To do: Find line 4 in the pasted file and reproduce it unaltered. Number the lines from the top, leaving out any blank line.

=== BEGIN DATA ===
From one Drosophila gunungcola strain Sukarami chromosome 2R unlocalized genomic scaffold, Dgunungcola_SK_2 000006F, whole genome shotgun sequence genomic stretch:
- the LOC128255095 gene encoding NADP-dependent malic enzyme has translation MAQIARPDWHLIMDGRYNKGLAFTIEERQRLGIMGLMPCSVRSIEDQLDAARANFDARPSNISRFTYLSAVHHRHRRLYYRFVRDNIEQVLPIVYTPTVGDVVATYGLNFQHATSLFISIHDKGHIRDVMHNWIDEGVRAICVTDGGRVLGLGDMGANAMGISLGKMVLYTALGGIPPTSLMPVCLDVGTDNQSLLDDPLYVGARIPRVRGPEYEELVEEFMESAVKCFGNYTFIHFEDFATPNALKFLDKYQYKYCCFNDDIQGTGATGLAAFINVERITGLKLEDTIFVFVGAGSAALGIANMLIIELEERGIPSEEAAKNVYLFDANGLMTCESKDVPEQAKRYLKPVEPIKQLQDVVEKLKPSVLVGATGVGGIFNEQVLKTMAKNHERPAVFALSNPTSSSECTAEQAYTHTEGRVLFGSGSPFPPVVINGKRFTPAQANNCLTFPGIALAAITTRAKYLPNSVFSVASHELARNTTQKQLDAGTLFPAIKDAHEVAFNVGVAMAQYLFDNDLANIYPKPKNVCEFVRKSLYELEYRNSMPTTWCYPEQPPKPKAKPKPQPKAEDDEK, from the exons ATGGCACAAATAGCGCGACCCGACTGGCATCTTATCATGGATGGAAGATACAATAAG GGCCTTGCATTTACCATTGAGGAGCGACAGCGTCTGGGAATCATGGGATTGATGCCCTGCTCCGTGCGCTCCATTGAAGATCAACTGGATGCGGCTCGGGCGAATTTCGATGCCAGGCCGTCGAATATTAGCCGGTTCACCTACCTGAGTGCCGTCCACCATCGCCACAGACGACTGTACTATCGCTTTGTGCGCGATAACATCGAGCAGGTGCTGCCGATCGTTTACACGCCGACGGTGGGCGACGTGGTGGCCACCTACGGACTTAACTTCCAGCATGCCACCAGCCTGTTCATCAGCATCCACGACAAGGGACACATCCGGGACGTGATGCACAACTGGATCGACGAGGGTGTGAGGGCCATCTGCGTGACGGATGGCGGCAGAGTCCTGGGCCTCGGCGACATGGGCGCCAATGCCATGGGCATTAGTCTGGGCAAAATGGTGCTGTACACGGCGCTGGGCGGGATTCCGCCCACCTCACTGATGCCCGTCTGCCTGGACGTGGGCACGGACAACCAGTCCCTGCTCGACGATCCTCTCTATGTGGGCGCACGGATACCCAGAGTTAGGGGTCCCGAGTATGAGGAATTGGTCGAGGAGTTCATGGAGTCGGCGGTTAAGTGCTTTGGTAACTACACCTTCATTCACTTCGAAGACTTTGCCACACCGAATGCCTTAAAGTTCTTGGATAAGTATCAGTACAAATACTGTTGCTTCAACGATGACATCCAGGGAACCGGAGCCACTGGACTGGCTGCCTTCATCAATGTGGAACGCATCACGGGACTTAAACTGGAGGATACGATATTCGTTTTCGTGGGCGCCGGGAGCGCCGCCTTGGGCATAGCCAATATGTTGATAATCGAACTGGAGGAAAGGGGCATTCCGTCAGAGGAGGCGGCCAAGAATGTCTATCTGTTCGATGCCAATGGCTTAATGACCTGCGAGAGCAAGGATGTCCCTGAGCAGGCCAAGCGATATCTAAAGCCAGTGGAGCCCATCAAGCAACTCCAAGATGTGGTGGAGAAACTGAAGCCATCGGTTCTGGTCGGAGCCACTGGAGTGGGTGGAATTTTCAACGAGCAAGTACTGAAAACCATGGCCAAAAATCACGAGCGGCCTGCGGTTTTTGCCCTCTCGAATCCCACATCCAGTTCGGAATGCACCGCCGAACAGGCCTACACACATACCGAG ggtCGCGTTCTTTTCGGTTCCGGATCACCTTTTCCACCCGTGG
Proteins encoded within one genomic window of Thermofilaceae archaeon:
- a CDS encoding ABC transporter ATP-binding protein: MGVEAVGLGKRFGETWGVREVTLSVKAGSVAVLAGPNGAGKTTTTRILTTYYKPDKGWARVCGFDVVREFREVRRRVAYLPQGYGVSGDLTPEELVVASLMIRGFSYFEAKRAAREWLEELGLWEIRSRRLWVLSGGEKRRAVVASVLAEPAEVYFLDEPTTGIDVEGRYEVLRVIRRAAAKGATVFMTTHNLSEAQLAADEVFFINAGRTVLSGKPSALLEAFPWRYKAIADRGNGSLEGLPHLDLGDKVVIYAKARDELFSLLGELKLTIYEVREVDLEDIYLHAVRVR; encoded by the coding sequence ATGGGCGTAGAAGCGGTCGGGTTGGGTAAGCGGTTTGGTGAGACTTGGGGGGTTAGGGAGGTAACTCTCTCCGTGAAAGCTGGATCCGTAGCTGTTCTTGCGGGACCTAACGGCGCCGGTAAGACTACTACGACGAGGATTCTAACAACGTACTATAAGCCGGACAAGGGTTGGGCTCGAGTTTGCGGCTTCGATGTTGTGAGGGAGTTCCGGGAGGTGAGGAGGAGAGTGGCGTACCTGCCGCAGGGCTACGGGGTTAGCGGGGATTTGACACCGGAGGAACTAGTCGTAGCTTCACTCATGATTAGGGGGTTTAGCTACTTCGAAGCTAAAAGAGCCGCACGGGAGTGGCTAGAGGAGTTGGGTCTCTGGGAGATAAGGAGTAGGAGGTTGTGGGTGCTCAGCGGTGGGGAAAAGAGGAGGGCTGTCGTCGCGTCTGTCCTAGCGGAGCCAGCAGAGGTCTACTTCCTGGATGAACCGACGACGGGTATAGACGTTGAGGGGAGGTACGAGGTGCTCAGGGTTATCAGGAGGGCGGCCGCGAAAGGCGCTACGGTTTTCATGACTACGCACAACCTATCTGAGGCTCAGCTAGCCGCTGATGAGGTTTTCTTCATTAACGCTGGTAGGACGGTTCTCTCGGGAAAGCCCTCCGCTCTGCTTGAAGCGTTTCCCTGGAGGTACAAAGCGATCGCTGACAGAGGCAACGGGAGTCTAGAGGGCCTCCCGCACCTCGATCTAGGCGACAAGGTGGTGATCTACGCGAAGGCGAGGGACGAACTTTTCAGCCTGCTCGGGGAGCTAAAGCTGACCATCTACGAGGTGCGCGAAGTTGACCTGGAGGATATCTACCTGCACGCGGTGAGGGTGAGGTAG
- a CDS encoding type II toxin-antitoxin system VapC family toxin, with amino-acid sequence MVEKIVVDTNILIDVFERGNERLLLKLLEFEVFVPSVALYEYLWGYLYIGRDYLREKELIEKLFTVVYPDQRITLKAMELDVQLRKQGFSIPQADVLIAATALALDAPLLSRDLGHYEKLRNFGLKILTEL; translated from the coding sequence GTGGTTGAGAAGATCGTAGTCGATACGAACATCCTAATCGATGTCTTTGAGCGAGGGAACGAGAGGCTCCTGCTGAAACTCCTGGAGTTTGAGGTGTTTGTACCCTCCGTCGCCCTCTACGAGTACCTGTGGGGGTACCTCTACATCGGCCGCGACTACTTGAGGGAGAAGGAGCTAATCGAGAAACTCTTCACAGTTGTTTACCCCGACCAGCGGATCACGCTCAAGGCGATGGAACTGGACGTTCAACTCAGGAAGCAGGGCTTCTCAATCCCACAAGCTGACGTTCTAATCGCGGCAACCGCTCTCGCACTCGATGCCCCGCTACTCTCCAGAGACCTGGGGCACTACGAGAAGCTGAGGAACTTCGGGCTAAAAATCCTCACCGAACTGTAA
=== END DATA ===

- a CDS encoding ABC transporter ATP-binding protein: MGVEAVGLGKRFGETWGVREVTLSVKAGSVAVLAGPNGAGKTTTTRILTTYYKPDKGWARVCGFDVVREFREVRRRVAYLPQGYGVSGDLTPEELVVASLMIRGFSYFEAKRAAREWLEELGLWEIRSRRLWVLSGGEKRRAVVASVLAEPAEVYFLDEPTTGIDVEGRYEVLRVIRRAAAKGATVFMTTHNLSEAQLAADEVFFINAGRTVLSGKPSALLEAFPWRYKAIADRGNGSLEGLPHLDLGDKVVIYAKARDELFSLLGELKLTIYEVREVDLEDIYLHAVRVR; encoded by the coding sequence ATGGGCGTAGAAGCGGTCGGGTTGGGTAAGCGGTTTGGTGAGACTTGGGGGGTTAGGGAGGTAACTCTCTCCGTGAAAGCTGGATCCGTAGCTGTTCTTGCGGGACCTAACGGCGCCGGTAAGACTACTACGACGAGGATTCTAACAACGTACTATAAGCCGGACAAGGGTTGGGCTCGAGTTTGCGGCTTCGATGTTGTGAGGGAGTTCCGGGAGGTGAGGAGGAGAGTGGCGTACCTGCCGCAGGGCTACGGGGTTAGCGGGGATTTGACACCGGAGGAACTAGTCGTAGCTTCACTCATGATTAGGGGGTTTAGCTACTTCGAAGCTAAAAGAGCCGCACGGGAGTGGCTAGAGGAGTTGGGTCTCTGGGAGATAAGGAGTAGGAGGTTGTGGGTGCTCAGCGGTGGGGAAAAGAGGAGGGCTGTCGTCGCGTCTGTCCTAGCGGAGCCAGCAGAGGTCTACTTCCTGGATGAACCGACGACGGGTATAGACGTTGAGGGGAGGTACGAGGTGCTCAGGGTTATCAGGAGGGCGGCCGCGAAAGGCGCTACGGTTTTCATGACTACGCACAACCTATCTGAGGCTCAGCTAGCCGCTGATGAGGTTTTCTTCATTAACGCTGGTAGGACGGTTCTCTCGGGAAAGCCCTCCGCTCTGCTTGAAGCGTTTCCCTGGAGGTACAAAGCGATCGCTGACAGAGGCAACGGGAGTCTAGAGGGCCTCCCGCACCTCGATCTAGGCGACAAGGTGGTGATCTACGCGAAGGCGAGGGACGAACTTTTCAGCCTGCTCGGGGAGCTAAAGCTGACCATCTACGAGGTGCGCGAAGTTGACCTGGAGGATATCTACCTGCACGCGGTGAGGGTGAGGTAG